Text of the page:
Attendees watch a Boston Dynamics Inc. Spot robot inside the Energy Transition hub within the Green Zone. The Startup Village at COP28 is a good place to learn about the robotic dog and other innovations. Image Credit: Bloomberg

The Startup Village at COP28 is a great place to see innovation in action. Participants have come from around the world to show what they are working on, including ideas that will make you sit up.

Here are a few on display at the Green Zone.

Fish without bones

Lab-generated fish
Lab-generated fish Image Credit: Alex Abraham/Gulf News

You may have heard of lab-generated meat, but what about fish that’s produced in the same way? The avant technology platform offers a system to develop and produce fish directly from cells. We got a look at how we may soon get to eat fish without bones or even the head – fish fillet that will be ready to cook blended or tissue-structured. The company says its fish and marine proteins are produced sustainably, free from marine pollutants.

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A robotic dog to keep watch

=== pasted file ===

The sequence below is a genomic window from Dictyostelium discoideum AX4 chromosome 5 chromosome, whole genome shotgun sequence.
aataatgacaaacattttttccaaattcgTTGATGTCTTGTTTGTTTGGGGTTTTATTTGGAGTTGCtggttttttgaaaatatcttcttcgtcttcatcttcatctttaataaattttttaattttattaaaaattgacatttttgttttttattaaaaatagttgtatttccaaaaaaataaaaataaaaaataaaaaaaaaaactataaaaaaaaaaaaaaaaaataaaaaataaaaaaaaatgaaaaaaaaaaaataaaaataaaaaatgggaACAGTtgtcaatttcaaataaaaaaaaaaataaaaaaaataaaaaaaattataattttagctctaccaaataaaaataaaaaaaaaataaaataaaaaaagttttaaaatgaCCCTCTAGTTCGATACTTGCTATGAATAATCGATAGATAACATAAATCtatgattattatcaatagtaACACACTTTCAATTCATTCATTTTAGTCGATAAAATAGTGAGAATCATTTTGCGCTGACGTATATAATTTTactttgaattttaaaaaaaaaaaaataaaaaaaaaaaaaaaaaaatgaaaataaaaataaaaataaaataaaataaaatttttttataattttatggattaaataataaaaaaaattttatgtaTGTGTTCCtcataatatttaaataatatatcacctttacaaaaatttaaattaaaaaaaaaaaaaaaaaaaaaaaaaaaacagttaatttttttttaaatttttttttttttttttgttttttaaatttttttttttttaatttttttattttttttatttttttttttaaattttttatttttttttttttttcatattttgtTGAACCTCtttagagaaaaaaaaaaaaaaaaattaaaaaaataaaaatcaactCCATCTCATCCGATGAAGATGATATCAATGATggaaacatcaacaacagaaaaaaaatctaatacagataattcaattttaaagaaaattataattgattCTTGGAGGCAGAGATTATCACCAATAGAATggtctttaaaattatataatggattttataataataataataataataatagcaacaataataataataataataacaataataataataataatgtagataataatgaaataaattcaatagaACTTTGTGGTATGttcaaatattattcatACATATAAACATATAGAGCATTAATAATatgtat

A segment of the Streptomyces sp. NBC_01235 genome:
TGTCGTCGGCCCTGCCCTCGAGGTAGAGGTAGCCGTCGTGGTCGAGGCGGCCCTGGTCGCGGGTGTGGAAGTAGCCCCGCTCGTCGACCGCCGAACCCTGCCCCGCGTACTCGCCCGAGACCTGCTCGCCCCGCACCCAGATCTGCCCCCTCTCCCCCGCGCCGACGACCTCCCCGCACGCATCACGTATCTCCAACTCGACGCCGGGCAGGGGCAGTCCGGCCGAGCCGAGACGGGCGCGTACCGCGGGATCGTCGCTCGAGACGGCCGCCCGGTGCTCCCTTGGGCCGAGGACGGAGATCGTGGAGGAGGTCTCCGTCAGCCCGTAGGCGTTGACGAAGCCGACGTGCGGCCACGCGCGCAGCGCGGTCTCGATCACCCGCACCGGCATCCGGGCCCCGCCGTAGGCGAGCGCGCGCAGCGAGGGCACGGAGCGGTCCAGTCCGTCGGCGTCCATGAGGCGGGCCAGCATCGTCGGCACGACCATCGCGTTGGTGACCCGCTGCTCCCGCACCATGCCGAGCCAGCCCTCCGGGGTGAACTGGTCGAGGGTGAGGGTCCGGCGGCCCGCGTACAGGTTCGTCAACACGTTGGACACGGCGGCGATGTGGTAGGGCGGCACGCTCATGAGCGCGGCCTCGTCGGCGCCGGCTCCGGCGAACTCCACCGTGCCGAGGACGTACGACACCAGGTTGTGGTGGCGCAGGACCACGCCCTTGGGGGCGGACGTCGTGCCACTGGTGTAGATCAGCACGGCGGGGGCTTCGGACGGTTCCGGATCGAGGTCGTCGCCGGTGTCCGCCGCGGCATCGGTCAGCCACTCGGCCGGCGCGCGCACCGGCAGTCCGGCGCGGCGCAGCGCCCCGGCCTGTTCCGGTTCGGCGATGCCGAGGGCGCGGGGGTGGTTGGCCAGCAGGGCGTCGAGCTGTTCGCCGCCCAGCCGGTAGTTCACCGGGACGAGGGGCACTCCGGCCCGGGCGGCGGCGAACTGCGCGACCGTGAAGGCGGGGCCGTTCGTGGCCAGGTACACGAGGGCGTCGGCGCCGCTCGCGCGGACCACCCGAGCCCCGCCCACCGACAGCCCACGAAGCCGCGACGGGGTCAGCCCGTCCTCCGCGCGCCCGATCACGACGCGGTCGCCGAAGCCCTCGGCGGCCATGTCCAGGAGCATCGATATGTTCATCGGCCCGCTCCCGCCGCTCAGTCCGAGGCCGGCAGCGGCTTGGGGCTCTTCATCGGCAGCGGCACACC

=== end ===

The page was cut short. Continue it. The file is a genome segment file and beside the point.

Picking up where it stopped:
Fancy a robotic dog to keep watch over your home? Cantilever integrates data from Gecko’s various robotic and hardware systems into an AI-powered software platform to help do this. And the result is a robotic dog that can guard your house and do just about anything, depending on what you want to load into the software.

A 10kg satellite

Satellite cop28
A 10-kg satellite on display at the Startup Village, COP28. Image Credit: Alex Abraham / Gulf News

Ever thought of how much a satellite weighs? Large satellites weigh over 1,000kg, while medium ones are around 500kg. Arkedge Space is a Japanese startup company specialized in the design and manufacture of nanosatellites for low earth orbit and deep space exploration missions. At COP28, the company has put on display one such satellite that weighs 10kg – the size of a large shoe box. They can be used for geological surveys to maritime safety, from disaster monitoring to agricultural improvement.

Begin at home

Kudakwashe Mutama COP28 Sustynable
Kudakwashe Mutama explains why a simple workshop can help people be involved in taking small steps to fight climate change. Image Credit: Alex Abraham / Gulf News

Some stalls at the Startup Village are about encouraging people to learn more about climate change and take action at home, like Climate Fresk. Innovative methods to study about this include the use of cards to figure out how human activity is at the root of climate change, and taking part in collaborative workshops. And at Sustynable, a digital lifestyle platform, the idea is to help people transition to living a sustainable way of life by creating a personalised roadmap for individuals. People are encouraged to not just start a journey, but ensure that it becomes a habit and a lifestyle.